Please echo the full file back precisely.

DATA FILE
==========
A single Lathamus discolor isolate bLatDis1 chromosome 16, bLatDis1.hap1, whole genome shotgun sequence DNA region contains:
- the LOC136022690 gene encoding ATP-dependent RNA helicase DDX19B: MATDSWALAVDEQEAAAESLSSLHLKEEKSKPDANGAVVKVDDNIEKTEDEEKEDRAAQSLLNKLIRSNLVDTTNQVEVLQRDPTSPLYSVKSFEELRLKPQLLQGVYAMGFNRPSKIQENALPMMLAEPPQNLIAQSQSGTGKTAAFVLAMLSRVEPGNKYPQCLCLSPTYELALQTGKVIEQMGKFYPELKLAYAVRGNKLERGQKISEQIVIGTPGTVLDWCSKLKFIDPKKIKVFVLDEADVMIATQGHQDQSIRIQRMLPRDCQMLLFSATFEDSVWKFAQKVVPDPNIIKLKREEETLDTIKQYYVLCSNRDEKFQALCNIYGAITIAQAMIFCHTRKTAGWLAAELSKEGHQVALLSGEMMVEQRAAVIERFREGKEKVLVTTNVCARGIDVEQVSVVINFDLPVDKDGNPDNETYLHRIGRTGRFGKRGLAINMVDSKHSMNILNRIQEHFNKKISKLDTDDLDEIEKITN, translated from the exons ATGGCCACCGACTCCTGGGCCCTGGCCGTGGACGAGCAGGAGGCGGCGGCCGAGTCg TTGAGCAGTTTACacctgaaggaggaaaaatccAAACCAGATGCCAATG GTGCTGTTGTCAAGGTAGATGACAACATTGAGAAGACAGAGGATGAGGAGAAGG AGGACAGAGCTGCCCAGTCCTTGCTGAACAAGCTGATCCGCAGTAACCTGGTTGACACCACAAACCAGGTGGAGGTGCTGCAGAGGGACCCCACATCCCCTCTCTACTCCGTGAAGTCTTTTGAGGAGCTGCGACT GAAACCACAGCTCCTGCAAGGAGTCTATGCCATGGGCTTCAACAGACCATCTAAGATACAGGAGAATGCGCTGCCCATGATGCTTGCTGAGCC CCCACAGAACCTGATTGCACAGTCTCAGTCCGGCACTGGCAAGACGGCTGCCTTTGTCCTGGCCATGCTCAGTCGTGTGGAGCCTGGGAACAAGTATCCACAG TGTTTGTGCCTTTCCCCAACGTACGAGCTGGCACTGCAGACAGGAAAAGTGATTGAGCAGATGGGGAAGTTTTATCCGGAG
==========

A single Lathamus discolor isolate bLatDis1 chromosome 16, bLatDis1.hap1, whole genome shotgun sequence DNA region contains:
- the LOC136022690 gene encoding ATP-dependent RNA helicase DDX19B: MATDSWALAVDEQEAAAESLSSLHLKEEKSKPDANGAVVKVDDNIEKTEDEEKEDRAAQSLLNKLIRSNLVDTTNQVEVLQRDPTSPLYSVKSFEELRLKPQLLQGVYAMGFNRPSKIQENALPMMLAEPPQNLIAQSQSGTGKTAAFVLAMLSRVEPGNKYPQCLCLSPTYELALQTGKVIEQMGKFYPELKLAYAVRGNKLERGQKISEQIVIGTPGTVLDWCSKLKFIDPKKIKVFVLDEADVMIATQGHQDQSIRIQRMLPRDCQMLLFSATFEDSVWKFAQKVVPDPNIIKLKREEETLDTIKQYYVLCSNRDEKFQALCNIYGAITIAQAMIFCHTRKTAGWLAAELSKEGHQVALLSGEMMVEQRAAVIERFREGKEKVLVTTNVCARGIDVEQVSVVINFDLPVDKDGNPDNETYLHRIGRTGRFGKRGLAINMVDSKHSMNILNRIQEHFNKKISKLDTDDLDEIEKITN, translated from the exons ATGGCCACCGACTCCTGGGCCCTGGCCGTGGACGAGCAGGAGGCGGCGGCCGAGTCg TTGAGCAGTTTACacctgaaggaggaaaaatccAAACCAGATGCCAATG GTGCTGTTGTCAAGGTAGATGACAACATTGAGAAGACAGAGGATGAGGAGAAGG AGGACAGAGCTGCCCAGTCCTTGCTGAACAAGCTGATCCGCAGTAACCTGGTTGACACCACAAACCAGGTGGAGGTGCTGCAGAGGGACCCCACATCCCCTCTCTACTCCGTGAAGTCTTTTGAGGAGCTGCGACT GAAACCACAGCTCCTGCAAGGAGTCTATGCCATGGGCTTCAACAGACCATCTAAGATACAGGAGAATGCGCTGCCCATGATGCTTGCTGAGCC CCCACAGAACCTGATTGCACAGTCTCAGTCCGGCACTGGCAAGACGGCTGCCTTTGTCCTGGCCATGCTCAGTCGTGTGGAGCCTGGGAACAAGTATCCACAG TGTTTGTGCCTTTCCCCAACGTACGAGCTGGCACTGCAGACAGGAAAAGTGATTGAGCAGATGGGGAAGTTTTATCCGGAG